How the Courts are Organized
Each type of court has its own jurisdiction, which means that it has the authority to decide specific types of cases. Canada has four levels of court.
- Provincial and territorial (lower) courts: These courts handle most cases that come into the system. They are established by provincial and territorial governments.
- Provincial and territorial superior courts: These are courts of plenary, or complete, jurisdiction established under section 96 of the Constitution Act, 1867. They deal with more serious crimes and also hear appeals from provincial and territorial courts. The Federal Court is on the same level, but is responsible for deciding civil matters assigned to it by statute, such as immigration and patents.
- Provincial and territorial courts of appeal and the Federal Court of Appeal.
- The Supreme Court of Canada, which is the final court of appeal for Canada.
Outline of Canada's Court System
Outline of Canada’s Court System – Text version
This chart provides an overview of the hierarchy of Canada’s Court System. It is arranged as follows:
- Supreme Court of Canada
- Court Martial Appeal Court
- Military Courts
- Provincial/Territorial Courts of Appeals
- Provincial/Territorial Superior Courts
- Provincial/Territorial Courts
- Provincial/Territorial Superior Courts
- Federal Court of Appeal
- Federal Court
- Tax Court of Canada
- Court Martial Appeal Court
Administrative Boards and Tribunals
- Provincial/Territorial Administrative Tribunals
- Federal Administrative Tribunals
Each province and territory has a provincial/territorial court and hears cases involving either federal or provincial/territorial laws.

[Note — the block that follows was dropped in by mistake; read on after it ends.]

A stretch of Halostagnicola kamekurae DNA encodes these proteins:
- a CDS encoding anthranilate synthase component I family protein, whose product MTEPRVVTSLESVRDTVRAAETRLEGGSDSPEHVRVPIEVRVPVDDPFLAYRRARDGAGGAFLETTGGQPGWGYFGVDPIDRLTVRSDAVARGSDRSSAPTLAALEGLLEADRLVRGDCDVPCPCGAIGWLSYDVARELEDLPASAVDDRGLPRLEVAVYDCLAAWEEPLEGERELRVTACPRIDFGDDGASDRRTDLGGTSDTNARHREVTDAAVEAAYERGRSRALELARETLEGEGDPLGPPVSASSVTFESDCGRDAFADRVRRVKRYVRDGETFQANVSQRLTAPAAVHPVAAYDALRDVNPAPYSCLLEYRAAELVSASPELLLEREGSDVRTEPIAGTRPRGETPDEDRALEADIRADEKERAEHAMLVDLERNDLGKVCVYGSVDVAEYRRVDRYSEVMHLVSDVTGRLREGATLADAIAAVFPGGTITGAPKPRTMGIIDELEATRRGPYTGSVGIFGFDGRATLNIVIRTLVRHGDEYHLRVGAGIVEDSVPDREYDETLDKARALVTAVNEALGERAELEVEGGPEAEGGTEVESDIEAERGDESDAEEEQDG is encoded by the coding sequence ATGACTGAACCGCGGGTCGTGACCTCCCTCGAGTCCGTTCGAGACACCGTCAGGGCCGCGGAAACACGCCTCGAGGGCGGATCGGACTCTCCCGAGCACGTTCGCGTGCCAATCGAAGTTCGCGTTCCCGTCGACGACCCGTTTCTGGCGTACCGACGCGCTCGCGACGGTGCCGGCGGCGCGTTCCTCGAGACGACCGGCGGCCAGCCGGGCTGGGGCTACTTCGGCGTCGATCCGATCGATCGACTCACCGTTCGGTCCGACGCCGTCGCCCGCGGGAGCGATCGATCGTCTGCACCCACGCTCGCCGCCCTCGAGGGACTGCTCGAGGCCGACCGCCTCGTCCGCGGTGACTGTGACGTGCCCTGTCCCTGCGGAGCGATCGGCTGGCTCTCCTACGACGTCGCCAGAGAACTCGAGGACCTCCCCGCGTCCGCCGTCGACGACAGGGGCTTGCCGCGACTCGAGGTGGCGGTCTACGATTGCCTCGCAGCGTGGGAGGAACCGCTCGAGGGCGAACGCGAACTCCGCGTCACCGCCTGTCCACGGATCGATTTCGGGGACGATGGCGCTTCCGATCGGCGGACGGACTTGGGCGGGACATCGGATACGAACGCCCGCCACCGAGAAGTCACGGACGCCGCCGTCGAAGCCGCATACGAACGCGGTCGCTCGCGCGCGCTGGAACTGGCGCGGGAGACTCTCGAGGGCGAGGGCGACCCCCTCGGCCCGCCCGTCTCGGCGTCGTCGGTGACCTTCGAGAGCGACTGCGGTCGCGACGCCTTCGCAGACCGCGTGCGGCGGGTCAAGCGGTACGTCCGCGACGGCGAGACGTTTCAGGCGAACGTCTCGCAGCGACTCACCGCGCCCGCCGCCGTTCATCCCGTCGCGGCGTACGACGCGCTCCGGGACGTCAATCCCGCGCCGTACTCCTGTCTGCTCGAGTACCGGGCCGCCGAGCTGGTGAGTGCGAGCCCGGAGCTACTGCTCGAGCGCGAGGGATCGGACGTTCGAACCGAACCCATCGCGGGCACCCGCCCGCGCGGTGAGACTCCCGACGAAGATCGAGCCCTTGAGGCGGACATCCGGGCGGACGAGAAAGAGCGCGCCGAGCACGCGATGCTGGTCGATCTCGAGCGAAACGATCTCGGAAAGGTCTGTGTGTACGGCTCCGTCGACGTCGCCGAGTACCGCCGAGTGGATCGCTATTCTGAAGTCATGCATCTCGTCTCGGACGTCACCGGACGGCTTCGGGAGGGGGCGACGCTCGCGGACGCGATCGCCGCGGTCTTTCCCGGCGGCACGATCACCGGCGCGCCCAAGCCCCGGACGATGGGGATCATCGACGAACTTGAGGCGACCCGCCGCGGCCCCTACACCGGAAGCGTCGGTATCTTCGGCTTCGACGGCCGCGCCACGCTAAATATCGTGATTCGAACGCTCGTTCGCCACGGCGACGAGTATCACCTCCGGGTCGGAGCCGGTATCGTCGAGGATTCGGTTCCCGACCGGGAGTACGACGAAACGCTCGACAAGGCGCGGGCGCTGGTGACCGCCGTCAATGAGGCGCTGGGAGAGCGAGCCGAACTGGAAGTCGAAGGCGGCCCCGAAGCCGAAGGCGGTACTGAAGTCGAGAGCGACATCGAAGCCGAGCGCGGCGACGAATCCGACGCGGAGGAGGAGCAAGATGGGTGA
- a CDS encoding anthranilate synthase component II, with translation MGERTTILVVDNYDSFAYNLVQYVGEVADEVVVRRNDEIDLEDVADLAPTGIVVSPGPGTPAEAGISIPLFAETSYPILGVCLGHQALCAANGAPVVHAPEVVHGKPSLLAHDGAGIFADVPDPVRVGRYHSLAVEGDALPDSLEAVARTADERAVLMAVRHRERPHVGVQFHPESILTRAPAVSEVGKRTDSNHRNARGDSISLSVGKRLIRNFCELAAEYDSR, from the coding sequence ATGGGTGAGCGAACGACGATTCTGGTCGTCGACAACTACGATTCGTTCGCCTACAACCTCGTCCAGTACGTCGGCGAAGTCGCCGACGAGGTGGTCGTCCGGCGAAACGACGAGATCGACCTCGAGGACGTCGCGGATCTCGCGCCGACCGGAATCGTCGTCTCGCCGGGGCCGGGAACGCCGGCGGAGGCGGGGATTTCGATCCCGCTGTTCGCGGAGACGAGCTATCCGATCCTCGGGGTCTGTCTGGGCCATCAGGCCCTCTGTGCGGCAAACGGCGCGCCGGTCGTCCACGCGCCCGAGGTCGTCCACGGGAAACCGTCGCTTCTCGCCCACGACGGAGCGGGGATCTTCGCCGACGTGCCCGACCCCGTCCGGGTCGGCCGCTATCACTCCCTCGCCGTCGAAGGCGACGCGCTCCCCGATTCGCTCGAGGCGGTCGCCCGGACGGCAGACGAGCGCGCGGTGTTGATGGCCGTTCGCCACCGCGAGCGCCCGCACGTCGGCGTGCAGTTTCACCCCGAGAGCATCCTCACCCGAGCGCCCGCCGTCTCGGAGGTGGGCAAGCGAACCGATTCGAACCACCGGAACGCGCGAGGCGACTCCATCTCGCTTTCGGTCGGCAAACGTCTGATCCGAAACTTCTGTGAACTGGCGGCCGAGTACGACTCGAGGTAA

In Nunavut, the Nunavut Court of Justice, which is Canada’s only single-level trial court, combines the power of the superior trial court and the territorial court so that the same judge can hear all cases that arise in the territory.
Provincial/territorial courts deal with:
- most criminal offences, except the most serious ones;
- family law matters (e.g., child support, child protection, adoption, but not divorce);
- young persons from 12 to 17 years old in conflict with the law;
- traffic and bylaw violations;
- provincial/territorial regulatory offences;
- claims involving money, up to a certain amount (set by the province or territory in question);
- small claims (civil cases that resolve private disputes involving limited sums of money); and
- all preliminary inquiries (hearings to determine whether there is enough evidence to justify a full trial in serious criminal cases).
Some courts at this level are dedicated to particular types of offences or groups of offenders. One example is the Drug Treatment Court. The objective of these courts is to address the needs of non-violent offenders who are charged with criminal offences that were motivated by their addiction. Those who qualify are offered judicial supervision and treatment for their addiction, with the help of community support services. Some provinces and territories have also established Domestic Violence Courts, with the objective of improving justice system responses to domestic violence, providing better support to victims and survivors, and holding offenders accountable.
Youth courts handle cases for young people 12 to 17 years old who are charged with an offence under federal youth justice laws. Youth courts provide protections appropriate to the age of the accused, including protecting his or her privacy. Any court at either the provincial/territorial or superior court level can be designated a youth court.